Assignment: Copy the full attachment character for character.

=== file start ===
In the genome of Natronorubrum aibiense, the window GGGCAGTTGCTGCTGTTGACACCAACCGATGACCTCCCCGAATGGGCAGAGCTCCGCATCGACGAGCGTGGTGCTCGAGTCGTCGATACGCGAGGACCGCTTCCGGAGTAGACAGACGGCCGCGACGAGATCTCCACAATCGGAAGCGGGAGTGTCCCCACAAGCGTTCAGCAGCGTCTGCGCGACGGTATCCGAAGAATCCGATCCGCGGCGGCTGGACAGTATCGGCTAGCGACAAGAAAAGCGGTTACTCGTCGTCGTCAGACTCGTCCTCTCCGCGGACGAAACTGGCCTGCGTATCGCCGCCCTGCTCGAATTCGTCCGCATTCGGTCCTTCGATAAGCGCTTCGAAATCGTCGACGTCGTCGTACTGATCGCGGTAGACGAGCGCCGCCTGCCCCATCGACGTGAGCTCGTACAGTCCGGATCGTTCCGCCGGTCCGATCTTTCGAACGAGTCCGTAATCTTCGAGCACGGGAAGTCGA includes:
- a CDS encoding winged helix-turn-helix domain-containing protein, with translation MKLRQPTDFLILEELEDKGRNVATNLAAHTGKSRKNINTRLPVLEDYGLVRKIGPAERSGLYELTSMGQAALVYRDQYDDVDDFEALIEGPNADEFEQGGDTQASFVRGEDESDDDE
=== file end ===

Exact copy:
In the genome of Natronorubrum aibiense, the window GGGCAGTTGCTGCTGTTGACACCAACCGATGACCTCCCCGAATGGGCAGAGCTCCGCATCGACGAGCGTGGTGCTCGAGTCGTCGATACGCGAGGACCGCTTCCGGAGTAGACAGACGGCCGCGACGAGATCTCCACAATCGGAAGCGGGAGTGTCCCCACAAGCGTTCAGCAGCGTCTGCGCGACGGTATCCGAAGAATCCGATCCGCGGCGGCTGGACAGTATCGGCTAGCGACAAGAAAAGCGGTTACTCGTCGTCGTCAGACTCGTCCTCTCCGCGGACGAAACTGGCCTGCGTATCGCCGCCCTGCTCGAATTCGTCCGCATTCGGTCCTTCGATAAGCGCTTCGAAATCGTCGACGTCGTCGTACTGATCGCGGTAGACGAGCGCCGCCTGCCCCATCGACGTGAGCTCGTACAGTCCGGATCGTTCCGCCGGTCCGATCTTTCGAACGAGTCCGTAATCTTCGAGCACGGGAAGTCGA includes:
- a CDS encoding winged helix-turn-helix domain-containing protein, with translation MKLRQPTDFLILEELEDKGRNVATNLAAHTGKSRKNINTRLPVLEDYGLVRKIGPAERSGLYELTSMGQAALVYRDQYDDVDDFEALIEGPNADEFEQGGDTQASFVRGEDESDDDE